White Meadows Farms
When the snow begins to melt in mid-February to early March, Maple tree sap starts flowing and the labour-intensive process of tapping trees, collecting sap and boiling it into maple syrup begins. For White Meadows Farms (WMF) it’s a labour of love and 25 years of family tradition.
“We are one of the only players in the Niagara region making maple syrup and we’ve been doing it for more than 25 years,” shares Richard Bering, CEO of WMF. The family-owned farm rests on 160 acres of Niagara forest with more than 5,000 taps.
“WMF is a fourth-generation business,” reveals Bering, whose great-grandfather, Adam Bering, was the first to settle in St. Catharine’s, Ontario. “My great-grandfather started the farm in 1937 as a small dairy operation. He sold a handful of cash crops and juice grapes, as well. It wasn’t until the late 1980s when my father started tapping trees as a hobby. Eventually, the dairy herd sold off and WMF began to focus solely on maple syrup production.”
Tap by tap, WMF’s maple syrup operation began to grow and now the company is the largest in the region, offering 100 percent pure Canadian maple syrup but also tours, demonstrations, wholesale and retail sales and even a popular on-site restaurant. “We’re about showing the process and history of what we do here,” explains Bering. “We receive about 20,000 visitors between February and March every year. People drive for hours to get here.”
From the tree to the table
Peak syrup-making season runs anywhere from six to eight weeks when warm spring days allow the trees to bud. For the sap to flow during this short time span, the weather must fluctuate between freezing temperatures at night and warm temperatures during the day. Once the sap is collected from the trees by drilling a small hole, it’s processed into maple syrup as quickly as possible, since raw sap spoils easily due to the high level of natural bacteria it contains.
To remove the excess water from the sap, it’s boiled in an evaporator fueled by wood. The sap starts in the flue pan part of the equipment and flows through to the finishing pan. As the maple sap reduces, the boiling point increases until it reaches a rich, deep caramel color.
The next step in the process is filtering. The most common way of filtering maple syrup is with a machine called a filter press consisting of many plates with paper filters pressed between. A pump presses the syrup through the papers and the result is ready-to-use, 100-percent-pure maple syrup.
Now that the process is laid out, one can imagine the amount of work that goes into producing a single gallon or even one pint of maple syrup. “We have eight year-round employees, but we hire about 65 people seasonally during our busiest time,” reveals Bering.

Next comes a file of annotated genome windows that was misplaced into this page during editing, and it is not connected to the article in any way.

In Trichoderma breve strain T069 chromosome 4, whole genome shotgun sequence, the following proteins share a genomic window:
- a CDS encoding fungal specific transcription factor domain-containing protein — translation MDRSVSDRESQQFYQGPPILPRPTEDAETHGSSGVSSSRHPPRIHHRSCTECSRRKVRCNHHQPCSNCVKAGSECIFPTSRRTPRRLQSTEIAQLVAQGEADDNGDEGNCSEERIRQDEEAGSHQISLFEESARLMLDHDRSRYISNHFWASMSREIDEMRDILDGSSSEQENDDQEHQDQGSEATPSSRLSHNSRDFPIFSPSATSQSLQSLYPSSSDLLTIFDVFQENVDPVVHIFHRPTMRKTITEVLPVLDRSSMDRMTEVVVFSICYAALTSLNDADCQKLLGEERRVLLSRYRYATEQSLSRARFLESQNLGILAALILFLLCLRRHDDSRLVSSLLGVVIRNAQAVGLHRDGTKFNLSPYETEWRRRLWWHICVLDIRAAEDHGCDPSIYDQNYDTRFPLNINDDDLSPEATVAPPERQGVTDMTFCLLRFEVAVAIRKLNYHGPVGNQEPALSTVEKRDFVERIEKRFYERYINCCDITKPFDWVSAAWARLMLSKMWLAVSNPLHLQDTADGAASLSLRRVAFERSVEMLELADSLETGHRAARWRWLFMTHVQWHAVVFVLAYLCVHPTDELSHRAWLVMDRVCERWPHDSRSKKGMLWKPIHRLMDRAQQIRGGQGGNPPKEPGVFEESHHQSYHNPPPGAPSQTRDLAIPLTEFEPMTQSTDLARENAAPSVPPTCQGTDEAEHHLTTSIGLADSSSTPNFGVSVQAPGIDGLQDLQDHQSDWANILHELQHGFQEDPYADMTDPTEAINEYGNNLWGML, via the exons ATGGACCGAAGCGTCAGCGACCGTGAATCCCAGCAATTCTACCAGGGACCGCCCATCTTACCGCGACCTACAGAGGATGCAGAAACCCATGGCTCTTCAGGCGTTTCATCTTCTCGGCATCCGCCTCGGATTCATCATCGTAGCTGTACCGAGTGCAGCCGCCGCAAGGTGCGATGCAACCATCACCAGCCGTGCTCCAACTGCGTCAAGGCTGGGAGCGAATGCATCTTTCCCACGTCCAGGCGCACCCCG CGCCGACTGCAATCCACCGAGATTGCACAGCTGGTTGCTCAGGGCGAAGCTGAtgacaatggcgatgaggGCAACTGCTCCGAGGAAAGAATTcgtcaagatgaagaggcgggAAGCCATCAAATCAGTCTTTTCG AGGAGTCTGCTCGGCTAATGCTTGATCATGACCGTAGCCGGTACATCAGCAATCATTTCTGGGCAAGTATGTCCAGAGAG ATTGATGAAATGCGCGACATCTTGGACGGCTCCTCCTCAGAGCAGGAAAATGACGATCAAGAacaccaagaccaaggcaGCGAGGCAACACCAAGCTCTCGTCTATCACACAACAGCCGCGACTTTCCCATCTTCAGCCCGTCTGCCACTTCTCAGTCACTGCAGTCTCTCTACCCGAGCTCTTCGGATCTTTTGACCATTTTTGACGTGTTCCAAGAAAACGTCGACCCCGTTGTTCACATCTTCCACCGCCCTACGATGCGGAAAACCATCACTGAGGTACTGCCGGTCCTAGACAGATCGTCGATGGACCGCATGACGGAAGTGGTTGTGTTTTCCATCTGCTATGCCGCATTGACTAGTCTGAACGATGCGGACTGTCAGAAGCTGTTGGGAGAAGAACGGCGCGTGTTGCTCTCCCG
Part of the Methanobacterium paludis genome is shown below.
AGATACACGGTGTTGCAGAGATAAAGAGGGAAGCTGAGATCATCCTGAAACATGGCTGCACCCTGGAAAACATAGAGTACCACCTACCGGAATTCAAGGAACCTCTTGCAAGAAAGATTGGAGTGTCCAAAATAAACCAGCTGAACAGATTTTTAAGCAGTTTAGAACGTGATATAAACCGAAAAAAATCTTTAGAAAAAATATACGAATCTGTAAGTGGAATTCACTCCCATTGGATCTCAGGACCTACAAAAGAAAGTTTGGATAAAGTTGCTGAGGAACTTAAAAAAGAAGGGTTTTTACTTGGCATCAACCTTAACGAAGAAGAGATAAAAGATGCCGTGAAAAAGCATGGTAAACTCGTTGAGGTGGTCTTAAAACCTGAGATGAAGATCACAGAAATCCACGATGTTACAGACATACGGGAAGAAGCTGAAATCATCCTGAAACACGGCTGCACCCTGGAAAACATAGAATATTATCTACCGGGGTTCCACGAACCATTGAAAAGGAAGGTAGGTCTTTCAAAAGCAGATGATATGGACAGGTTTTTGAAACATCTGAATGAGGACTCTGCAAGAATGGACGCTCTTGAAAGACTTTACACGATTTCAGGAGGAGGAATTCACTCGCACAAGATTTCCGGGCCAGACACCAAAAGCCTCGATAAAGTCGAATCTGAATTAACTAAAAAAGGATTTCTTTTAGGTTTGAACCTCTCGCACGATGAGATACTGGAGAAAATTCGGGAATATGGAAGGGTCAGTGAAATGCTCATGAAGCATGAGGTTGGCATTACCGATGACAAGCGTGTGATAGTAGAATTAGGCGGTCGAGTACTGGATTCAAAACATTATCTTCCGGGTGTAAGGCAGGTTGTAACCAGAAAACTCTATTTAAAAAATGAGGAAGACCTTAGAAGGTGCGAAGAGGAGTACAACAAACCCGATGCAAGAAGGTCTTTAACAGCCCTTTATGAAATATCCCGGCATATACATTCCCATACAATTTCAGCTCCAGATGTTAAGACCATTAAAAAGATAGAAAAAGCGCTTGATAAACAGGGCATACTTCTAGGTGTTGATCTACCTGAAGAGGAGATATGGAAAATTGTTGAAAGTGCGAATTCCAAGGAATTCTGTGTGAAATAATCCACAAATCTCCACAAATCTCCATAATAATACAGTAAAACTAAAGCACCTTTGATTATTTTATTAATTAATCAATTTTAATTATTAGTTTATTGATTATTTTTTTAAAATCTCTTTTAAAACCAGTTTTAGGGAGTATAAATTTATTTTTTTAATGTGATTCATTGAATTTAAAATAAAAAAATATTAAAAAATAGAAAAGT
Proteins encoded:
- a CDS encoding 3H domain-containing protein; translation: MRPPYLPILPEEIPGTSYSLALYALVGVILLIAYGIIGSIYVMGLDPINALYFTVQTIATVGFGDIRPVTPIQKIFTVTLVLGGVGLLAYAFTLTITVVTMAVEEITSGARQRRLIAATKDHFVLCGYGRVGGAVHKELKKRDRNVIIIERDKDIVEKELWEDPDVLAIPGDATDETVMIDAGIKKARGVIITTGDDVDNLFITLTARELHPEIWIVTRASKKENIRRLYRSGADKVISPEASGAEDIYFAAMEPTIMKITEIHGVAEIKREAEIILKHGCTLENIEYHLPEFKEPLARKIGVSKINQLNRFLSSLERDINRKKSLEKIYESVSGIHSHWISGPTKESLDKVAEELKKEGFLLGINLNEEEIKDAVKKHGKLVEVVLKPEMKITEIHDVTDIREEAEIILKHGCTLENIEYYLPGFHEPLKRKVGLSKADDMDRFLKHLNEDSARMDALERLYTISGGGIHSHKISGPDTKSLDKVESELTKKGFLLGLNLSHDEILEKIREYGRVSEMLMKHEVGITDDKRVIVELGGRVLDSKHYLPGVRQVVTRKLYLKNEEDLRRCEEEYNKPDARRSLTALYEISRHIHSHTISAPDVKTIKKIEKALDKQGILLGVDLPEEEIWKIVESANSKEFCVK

More than a product, an experience
Situated in Ontario’s Niagara region, agritourism drives a great deal of WMF’s business every year. “People come not just for the maple syrup, but for the whole experience,” explains Bering. “They’re curious about how it’s made and the process.”
Starting in mid-February right through the beginning of April, WMF’s sheltered Sugar Shuttle takes visitors out to the Sugar Bush Adventure where a self-guided tour of the farm’s trails begins. WMF’s re-enactors, dressed in costume, demonstrate and share the history of one of Canada’s first harvests. Visitors can sit around a fire and listen to stories or use a hand drill to tap a tree themselves, do a tasting and learn much about maple before being shuttled back to the farm. “Now we’re going to be doing a new tour called Discover Maple, which will focus more on the trees and tapping for syrup,” adds Bering.
With so much sweet syrup at hand, what’s better than a piping hot breakfast to enjoy it with? In 2000, WMF expanded its Pancake House and Bering is proud to announce the 136-seat restaurant will remain open year-round for the first time in 2014. “We make all of our pancakes from scratch, but we also serve up French toast, sausage and peameal bacon,” shares Bering. “There’s also maple granola, maple bran muffins or a bagel topped with mouth-watering maple butter and slow-cooked maple baked beans. There’s something for everyone.”
Aside from the on-site restaurant, WMF also sells to local cafes and restaurants via wholesale distribution. “This area is home to many great shops and wineries and over the years we’ve built strong relationships with other local producers,” notes Bering. “We send business their way and they send customers our way.”
WMF has also expanded its online sales, selling to maple fans around the world from Japan to Korea and even Australia. “We now have our own printing press, as well, and we can make any label size or shape,” reveals Bering.
After 25 years, WMF has significantly expanded into all facets of maple production and products, but Bering says the company remains close to its community as a family-owned business. “We fund a breakfast organization called Niagara Nutrition Partners where they run breakfast and snack programs in all of the elementary and high schools in our region,” he shares. “It’s just a small way we’re trying to be more socially responsible. Also, for every pancake we sell in the Pancake House, we donate 5 cents, and 50 cents for every bag of pancake mix we sell.”
From the forest to the table, in a labour of love, White Meadows Farms continues to share a family tradition with visitors, sharing the knowledge, stories and skills that have been passed down through four generations.